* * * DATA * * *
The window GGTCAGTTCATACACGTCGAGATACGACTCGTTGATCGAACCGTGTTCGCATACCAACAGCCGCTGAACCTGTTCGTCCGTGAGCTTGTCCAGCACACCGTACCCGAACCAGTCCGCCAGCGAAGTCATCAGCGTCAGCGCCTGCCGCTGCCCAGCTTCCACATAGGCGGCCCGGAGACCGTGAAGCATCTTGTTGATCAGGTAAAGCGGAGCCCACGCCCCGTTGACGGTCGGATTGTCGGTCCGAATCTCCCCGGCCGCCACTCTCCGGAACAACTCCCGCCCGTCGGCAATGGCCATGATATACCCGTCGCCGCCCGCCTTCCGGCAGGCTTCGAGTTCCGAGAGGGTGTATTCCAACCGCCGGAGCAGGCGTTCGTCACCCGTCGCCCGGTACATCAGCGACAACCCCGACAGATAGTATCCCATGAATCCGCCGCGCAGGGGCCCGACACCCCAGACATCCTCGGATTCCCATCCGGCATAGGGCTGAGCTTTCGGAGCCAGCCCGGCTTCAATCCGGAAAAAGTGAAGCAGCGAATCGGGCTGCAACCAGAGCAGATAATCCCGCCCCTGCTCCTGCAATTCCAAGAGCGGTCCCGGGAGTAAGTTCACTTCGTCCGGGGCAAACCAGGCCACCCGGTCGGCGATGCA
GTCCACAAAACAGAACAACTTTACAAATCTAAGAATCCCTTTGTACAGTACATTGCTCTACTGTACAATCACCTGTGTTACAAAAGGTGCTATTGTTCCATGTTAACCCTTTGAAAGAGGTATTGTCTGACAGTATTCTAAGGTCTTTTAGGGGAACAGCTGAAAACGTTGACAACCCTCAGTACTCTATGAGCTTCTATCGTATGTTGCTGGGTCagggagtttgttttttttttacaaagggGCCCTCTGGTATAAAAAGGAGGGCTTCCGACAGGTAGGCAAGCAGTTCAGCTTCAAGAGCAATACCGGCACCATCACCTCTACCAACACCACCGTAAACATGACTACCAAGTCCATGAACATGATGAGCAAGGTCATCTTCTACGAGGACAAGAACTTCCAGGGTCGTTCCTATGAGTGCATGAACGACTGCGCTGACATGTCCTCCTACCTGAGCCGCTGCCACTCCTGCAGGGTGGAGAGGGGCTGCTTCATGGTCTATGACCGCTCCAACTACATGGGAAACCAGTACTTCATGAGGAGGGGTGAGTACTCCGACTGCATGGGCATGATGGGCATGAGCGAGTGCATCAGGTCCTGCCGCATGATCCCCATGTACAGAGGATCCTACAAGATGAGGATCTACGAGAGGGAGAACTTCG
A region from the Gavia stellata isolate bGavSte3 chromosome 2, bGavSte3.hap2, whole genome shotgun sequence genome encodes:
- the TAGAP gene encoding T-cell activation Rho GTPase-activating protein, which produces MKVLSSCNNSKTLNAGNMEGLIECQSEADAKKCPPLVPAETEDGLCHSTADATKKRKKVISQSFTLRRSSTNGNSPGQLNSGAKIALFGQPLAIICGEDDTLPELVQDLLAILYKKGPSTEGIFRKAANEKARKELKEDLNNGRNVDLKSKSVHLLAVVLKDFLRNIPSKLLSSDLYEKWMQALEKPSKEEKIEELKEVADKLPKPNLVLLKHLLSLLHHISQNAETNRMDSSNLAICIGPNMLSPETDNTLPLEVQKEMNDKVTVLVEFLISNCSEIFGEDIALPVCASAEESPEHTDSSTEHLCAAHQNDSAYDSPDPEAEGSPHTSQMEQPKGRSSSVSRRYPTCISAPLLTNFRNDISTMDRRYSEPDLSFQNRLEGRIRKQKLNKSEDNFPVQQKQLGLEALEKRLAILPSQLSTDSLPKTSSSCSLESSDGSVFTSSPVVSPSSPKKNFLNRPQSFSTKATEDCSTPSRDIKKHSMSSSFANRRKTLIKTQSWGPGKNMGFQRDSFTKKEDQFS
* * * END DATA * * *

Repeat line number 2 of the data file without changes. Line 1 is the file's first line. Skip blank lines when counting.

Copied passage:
GTCCACAAAACAGAACAACTTTACAAATCTAAGAATCCCTTTGTACAGTACATTGCTCTACTGTACAATCACCTGTGTTACAAAAGGTGCTATTGTTCCATGTTAACCCTTTGAAAGAGGTATTGTCTGACAGTATTCTAAGGTCTTTTAGGGGAACAGCTGAAAACGTTGACAACCCTCAGTACTCTATGAGCTTCTATCGTATGTTGCTGGGTCagggagtttgttttttttttacaaagggGCCCTCTGGTATAAAAAGGAGGGCTTCCGACAGGTAGGCAAGCAGTTCAGCTTCAAGAGCAATACCGGCACCATCACCTCTACCAACACCACCGTAAACATGACTACCAAGTCCATGAACATGATGAGCAAGGTCATCTTCTACGAGGACAAGAACTTCCAGGGTCGTTCCTATGAGTGCATGAACGACTGCGCTGACATGTCCTCCTACCTGAGCCGCTGCCACTCCTGCAGGGTGGAGAGGGGCTGCTTCATGGTCTATGACCGCTCCAACTACATGGGAAACCAGTACTTCATGAGGAGGGGTGAGTACTCCGACTGCATGGGCATGATGGGCATGAGCGAGTGCATCAGGTCCTGCCGCATGATCCCCATGTACAGAGGATCCTACAAGATGAGGATCTACGAGAGGGAGAACTTCG